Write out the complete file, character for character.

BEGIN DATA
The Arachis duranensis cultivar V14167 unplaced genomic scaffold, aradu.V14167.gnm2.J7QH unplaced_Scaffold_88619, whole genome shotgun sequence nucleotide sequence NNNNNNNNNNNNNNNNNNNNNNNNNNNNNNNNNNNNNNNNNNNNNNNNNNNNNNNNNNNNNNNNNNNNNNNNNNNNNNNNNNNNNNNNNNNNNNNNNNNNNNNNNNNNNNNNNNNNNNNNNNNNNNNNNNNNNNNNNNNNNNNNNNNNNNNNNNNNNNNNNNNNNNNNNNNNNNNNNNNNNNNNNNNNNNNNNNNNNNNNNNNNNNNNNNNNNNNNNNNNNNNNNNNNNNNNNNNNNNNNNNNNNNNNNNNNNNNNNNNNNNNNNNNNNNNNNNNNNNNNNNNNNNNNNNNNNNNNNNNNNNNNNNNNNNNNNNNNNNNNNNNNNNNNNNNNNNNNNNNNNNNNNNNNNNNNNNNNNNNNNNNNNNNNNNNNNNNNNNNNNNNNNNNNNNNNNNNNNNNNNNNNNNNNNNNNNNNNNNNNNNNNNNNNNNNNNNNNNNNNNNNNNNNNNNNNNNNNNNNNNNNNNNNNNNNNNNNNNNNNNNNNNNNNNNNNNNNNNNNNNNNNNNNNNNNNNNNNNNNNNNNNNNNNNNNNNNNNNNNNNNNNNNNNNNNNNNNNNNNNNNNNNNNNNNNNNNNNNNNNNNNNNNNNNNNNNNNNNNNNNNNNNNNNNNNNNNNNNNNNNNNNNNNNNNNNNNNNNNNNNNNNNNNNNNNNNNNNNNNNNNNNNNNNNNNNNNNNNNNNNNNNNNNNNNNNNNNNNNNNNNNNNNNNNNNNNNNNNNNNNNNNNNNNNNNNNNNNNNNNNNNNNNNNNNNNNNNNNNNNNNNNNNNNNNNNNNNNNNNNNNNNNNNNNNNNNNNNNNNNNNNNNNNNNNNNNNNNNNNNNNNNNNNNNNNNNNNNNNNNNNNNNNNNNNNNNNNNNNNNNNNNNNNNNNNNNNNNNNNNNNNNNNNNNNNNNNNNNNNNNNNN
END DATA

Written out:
The Arachis duranensis cultivar V14167 unplaced genomic scaffold, aradu.V14167.gnm2.J7QH unplaced_Scaffold_88619, whole genome shotgun sequence nucleotide sequence NNNNNNNNNNNNNNNNNNNNNNNNNNNNNNNNNNNNNNNNNNNNNNNNNNNNNNNNNNNNNNNNNNNNNNNNNNNNNNNNNNNNNNNNNNNNNNNNNNNNNNNNNNNNNNNNNNNNNNNNNNNNNNNNNNNNNNNNNNNNNNNNNNNNNNNNNNNNNNNNNNNNNNNNNNNNNNNNNNNNNNNNNNNNNNNNNNNNNNNNNNNNNNNNNNNNNNNNNNNNNNNNNNNNNNNNNNNNNNNNNNNNNNNNNNNNNNNNNNNNNNNNNNNNNNNNNNNNNNNNNNNNNNNNNNNNNNNNNNNNNNNNNNNNNNNNNNNNNNNNNNNNNNNNNNNNNNNNNNNNNNNNNNNNNNNNNNNNNNNNNNNNNNNNNNNNNNNNNNNNNNNNNNNNNNNNNNNNNNNNNNNNNNNNNNNNNNNNNNNNNNNNNNNNNNNNNNNNNNNNNNNNNNNNNNNNNNNNNNNNNNNNNNNNNNNNNNNNNNNNNNNNNNNNNNNNNNNNNNNNNNNNNNNNNNNNNNNNNNNNNNNNNNNNNNNNNNNNNNNNNNNNNNNNNNNNNNNNNNNNNNNNNNNNNNNNNNNNNNNNNNNNNNNNNNNNNNNNNNNNNNNNNNNNNNNNNNNNNNNNNNNNNNNNNNNNNNNNNNNNNNNNNNNNNNNNNNNNNNNNNNNNNNNNNNNNNNNNNNNNNNNNNNNNNNNNNNNNNNNNNNNNNNNNNNNNNNNNNNNNNNNNNNNNNNNNNNNNNNNNNNNNNNNNNNNNNNNNNNNNNNNNNNNNNNNNNNNNNNNNNNNNNNNNNNNNNNNNNNNNNNNNNNNNNNNNNNNNNNNNNNNNNNNNNNNNNNNNNNNNNNNNNNNNNNNNNNNNNNNNNNNNNNNNNNNNNNNNNNNNNNNNNNNNNNNNNNNNNNNNNNNN